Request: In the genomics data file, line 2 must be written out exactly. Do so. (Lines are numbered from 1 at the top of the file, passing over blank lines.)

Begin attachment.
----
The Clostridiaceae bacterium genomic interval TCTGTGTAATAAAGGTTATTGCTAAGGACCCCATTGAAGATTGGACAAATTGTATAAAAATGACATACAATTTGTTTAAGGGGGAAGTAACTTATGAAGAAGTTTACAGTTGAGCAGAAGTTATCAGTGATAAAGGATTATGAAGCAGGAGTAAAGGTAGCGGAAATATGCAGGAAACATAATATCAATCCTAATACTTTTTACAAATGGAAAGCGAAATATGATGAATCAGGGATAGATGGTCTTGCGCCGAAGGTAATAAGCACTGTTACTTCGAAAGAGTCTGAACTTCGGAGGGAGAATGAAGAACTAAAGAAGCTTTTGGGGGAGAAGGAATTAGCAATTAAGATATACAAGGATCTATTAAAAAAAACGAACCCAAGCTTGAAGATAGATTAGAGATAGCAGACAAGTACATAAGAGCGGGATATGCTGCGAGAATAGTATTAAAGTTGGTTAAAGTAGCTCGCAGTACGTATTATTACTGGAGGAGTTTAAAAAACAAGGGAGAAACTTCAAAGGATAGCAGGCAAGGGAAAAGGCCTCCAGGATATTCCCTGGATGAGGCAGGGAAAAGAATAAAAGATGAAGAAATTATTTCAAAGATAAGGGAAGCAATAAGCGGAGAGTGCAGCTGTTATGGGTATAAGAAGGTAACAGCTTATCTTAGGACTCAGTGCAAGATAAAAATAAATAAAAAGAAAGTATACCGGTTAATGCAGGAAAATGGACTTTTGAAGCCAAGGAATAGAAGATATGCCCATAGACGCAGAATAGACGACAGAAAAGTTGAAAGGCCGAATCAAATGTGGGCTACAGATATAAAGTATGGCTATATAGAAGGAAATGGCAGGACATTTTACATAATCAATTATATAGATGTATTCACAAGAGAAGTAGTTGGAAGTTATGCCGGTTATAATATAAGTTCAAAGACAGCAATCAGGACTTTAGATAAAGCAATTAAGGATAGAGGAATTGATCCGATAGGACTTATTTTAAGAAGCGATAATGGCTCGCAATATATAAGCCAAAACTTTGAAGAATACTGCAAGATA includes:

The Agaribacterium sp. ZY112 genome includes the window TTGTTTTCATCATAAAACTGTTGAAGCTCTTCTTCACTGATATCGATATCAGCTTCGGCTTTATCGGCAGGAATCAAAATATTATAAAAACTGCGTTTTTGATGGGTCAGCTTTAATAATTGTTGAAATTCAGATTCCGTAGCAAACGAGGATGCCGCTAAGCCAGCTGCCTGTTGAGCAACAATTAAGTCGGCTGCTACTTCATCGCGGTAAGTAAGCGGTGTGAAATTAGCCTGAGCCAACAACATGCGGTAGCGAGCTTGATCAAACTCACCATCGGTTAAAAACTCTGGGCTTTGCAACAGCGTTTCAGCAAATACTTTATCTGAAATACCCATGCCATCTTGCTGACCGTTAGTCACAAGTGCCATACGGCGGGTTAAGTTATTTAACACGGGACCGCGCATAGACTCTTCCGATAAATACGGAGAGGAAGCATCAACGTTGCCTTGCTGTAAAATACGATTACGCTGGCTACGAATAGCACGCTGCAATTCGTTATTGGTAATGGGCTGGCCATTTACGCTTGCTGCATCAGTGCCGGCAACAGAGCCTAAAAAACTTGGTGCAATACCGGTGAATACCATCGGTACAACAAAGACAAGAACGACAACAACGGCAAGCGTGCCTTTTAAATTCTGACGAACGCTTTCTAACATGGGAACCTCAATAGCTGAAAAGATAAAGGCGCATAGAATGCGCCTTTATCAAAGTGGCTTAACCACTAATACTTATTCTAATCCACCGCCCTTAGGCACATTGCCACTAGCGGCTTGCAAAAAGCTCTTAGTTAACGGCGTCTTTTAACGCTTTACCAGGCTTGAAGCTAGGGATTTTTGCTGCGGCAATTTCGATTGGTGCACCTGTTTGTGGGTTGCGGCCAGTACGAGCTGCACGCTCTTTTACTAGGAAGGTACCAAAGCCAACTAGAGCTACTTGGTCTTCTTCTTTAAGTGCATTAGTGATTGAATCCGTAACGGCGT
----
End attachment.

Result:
The Agaribacterium sp. ZY112 genome includes the window TTGTTTTCATCATAAAACTGTTGAAGCTCTTCTTCACTGATATCGATATCAGCTTCGGCTTTATCGGCAGGAATCAAAATATTATAAAAACTGCGTTTTTGATGGGTCAGCTTTAATAATTGTTGAAATTCAGATTCCGTAGCAAACGAGGATGCCGCTAAGCCAGCTGCCTGTTGAGCAACAATTAAGTCGGCTGCTACTTCATCGCGGTAAGTAAGCGGTGTGAAATTAGCCTGAGCCAACAACATGCGGTAGCGAGCTTGATCAAACTCACCATCGGTTAAAAACTCTGGGCTTTGCAACAGCGTTTCAGCAAATACTTTATCTGAAATACCCATGCCATCTTGCTGACCGTTAGTCACAAGTGCCATACGGCGGGTTAAGTTATTTAACACGGGACCGCGCATAGACTCTTCCGATAAATACGGAGAGGAAGCATCAACGTTGCCTTGCTGTAAAATACGATTACGCTGGCTACGAATAGCACGCTGCAATTCGTTATTGGTAATGGGCTGGCCATTTACGCTTGCTGCATCAGTGCCGGCAACAGAGCCTAAAAAACTTGGTGCAATACCGGTGAATACCATCGGTACAACAAAGACAAGAACGACAACAACGGCAAGCGTGCCTTTTAAATTCTGACGAACGCTTTCTAACATGGGAACCTCAATAGCTGAAAAGATAAAGGCGCATAGAATGCGCCTTTATCAAAGTGGCTTAACCACTAATACTTATTCTAATCCACCGCCCTTAGGCACATTGCCACTAGCGGCTTGCAAAAAGCTCTTAGTTAACGGCGTCTTTTAACGCTTTACCAGGCTTGAAGCTAGGGATTTTTGCTGCGGCAATTTCGATTGGTGCACCTGTTTGTGGGTTGCGGCCAGTACGAGCTGCACGCTCTTTTACTAGGAAGGTACCAAAGCCAACTAGAGCTACTTGGTCTTCTTCTTTAAGTGCATTAGTGATTGAATCCGTAACGGCGT